1/4 t. ground cloves
1/4 t. salt

Beat until creamy in large bowl:
6 T. unsalted butter

Gradually add and beat on high speed for 2 – 3 minutes, until lightened in color and texture:
1 large egg
1/2 C. packed light brown sugar
1/2 C. pumpkin puree (not pie filling)

Gradually beat in:
1/2 c. molasses
1/2 c. maple syrup

Add the flour mixture and stir just until combined.  Stir in:
1/2 c. boiling water
3 T. finely chopped crystallized ginger (optional – I sure didn’t put it in since it was the one thing I was hoping the monkeys would eat)

Scrape batter into the pan.  Bake until a toothpick comes out clean, about 35 minutes.  Let cool in the pan for 10 minutes, then carefully run a knife around the outside and turn onto a rack until completely cool.

Amazingly, I was able to get all 9 train cars and all 4 castle turrets out of the pan without breaking.  When it all cooled, I drizzled a sugar glaze over it ( 1 cup powdered sugar, sifted if lumpy, plus 2 – 3 tablespoons of milk, whisked until smooth) and stuck some candy canes in the castle towers and put the train cars all around it.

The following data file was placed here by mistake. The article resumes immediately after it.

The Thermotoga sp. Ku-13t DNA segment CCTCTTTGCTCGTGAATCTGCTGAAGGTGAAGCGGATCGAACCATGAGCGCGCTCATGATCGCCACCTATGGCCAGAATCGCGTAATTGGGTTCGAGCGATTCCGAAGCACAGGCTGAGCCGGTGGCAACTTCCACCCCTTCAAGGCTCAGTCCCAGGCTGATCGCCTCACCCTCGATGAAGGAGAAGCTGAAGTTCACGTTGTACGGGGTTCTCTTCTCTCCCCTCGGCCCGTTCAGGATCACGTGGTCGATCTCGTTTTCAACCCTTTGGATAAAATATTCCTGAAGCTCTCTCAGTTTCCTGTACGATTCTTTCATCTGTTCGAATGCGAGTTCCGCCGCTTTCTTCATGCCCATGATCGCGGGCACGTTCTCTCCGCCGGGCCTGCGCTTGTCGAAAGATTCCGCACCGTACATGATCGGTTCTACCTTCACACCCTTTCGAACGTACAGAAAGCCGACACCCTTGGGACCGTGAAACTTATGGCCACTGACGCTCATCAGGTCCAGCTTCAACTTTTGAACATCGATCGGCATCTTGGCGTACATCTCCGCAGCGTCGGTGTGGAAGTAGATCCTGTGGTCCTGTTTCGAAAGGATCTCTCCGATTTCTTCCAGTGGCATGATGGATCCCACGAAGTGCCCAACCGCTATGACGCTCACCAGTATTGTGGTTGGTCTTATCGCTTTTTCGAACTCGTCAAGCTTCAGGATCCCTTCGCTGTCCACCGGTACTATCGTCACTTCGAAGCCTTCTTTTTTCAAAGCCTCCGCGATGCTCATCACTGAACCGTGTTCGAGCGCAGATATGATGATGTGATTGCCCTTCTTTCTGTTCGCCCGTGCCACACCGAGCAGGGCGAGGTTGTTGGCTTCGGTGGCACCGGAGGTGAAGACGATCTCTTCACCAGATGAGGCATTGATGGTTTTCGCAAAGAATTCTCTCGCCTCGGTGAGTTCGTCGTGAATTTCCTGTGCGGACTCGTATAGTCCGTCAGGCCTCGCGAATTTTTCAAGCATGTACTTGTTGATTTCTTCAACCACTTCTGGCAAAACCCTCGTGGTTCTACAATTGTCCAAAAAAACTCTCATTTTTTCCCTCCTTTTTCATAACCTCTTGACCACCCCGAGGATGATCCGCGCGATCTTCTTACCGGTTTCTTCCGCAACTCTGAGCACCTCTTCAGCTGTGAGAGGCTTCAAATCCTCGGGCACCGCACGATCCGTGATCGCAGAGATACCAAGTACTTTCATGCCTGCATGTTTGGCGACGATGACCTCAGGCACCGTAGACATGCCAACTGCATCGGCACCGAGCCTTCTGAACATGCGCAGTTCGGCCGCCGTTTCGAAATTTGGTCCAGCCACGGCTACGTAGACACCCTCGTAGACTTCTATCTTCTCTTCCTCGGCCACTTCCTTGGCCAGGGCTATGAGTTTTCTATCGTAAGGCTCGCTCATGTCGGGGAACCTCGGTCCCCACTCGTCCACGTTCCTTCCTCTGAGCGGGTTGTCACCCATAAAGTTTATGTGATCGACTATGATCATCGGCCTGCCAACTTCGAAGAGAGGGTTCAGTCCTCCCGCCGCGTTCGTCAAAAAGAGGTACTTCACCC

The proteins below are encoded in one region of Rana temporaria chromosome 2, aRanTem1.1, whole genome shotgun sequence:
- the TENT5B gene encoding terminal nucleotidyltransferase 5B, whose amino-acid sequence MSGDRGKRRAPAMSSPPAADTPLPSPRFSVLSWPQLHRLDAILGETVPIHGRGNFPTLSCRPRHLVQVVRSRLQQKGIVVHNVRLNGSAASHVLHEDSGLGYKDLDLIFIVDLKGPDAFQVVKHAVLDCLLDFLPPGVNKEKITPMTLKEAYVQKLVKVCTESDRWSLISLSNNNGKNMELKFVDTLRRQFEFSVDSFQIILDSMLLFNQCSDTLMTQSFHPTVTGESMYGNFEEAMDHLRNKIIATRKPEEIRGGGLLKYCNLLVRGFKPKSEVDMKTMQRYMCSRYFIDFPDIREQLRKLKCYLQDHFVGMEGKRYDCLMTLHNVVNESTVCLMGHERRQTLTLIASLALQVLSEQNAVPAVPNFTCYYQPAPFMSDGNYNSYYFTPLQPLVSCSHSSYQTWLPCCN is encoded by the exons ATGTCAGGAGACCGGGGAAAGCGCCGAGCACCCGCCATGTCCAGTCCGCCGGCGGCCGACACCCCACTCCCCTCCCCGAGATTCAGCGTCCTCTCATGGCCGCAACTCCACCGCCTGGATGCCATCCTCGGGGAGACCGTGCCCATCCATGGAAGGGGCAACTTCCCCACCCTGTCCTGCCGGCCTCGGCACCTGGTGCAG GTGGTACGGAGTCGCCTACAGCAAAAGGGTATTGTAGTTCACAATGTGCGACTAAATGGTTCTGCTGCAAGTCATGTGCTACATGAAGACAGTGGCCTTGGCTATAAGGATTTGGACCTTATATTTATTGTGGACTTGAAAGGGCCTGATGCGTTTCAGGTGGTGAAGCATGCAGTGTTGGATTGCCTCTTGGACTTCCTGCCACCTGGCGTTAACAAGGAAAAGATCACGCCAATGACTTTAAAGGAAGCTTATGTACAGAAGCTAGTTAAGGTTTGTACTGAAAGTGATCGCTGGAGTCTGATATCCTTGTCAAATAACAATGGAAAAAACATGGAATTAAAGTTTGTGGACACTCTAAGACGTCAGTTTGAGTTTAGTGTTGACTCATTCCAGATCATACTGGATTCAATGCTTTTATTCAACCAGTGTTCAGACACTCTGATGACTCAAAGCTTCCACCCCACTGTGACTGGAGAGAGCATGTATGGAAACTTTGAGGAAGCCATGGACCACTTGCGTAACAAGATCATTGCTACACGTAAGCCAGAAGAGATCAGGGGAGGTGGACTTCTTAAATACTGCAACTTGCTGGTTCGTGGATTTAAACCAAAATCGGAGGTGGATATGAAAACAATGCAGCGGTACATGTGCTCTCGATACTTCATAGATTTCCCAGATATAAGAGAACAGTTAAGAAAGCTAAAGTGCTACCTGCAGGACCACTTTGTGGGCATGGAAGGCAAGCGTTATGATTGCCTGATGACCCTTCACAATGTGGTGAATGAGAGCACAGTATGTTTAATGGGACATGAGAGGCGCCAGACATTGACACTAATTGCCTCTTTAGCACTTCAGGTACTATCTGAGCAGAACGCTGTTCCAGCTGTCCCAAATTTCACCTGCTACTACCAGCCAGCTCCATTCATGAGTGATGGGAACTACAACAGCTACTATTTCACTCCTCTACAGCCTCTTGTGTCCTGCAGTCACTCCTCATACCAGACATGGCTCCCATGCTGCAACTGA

The little guys were nipping at my heels by then, so I gave them the bits I had trimmed off the bottoms of the little trains so they’d lay flat.

“Mommy,” said the 6-year old, “this cake is vomitrocious.”

It was bread and butter for dinner at the potluck.

Oh, and if you want to bravely go ahead and make this recipe anyway (and you should!  ignore the crazy child!) , you can also turn it into donuts with a cute little baked donut pan, go ahead and follow the recipe above, reducing the baking time to 20 minutes or so.  When they cool, brush them with (ssssh!) unsalted melted butter, and then dunk into a maple glaze (1 c. powdered sugar with 1 t. milk and 1 T. maple syrup).  Let ’em set and then enjoy.

Makin' It 0

Posted on December 23, 2008 by crankycheryl


Like everyone, I’m looking to be extra-thrifty this year.  And like almost everyone, this means homemade love for those on the gift-exchange list.

I’m always wanting things to make that are relatively simple, have broad appeal, easy to make in big batches, and are somewhat showoff-ish and delicious.  I also like to give things that don’t have to be consumed immediately since nearly everyone is overwhelmed by all the sugary treats that appear in their lives.

So this year (spoiler alert if you’re a gift recipient of mine), I’m giving Chocolate-Raspberry Jam and Mocha Walnut Scone Mix.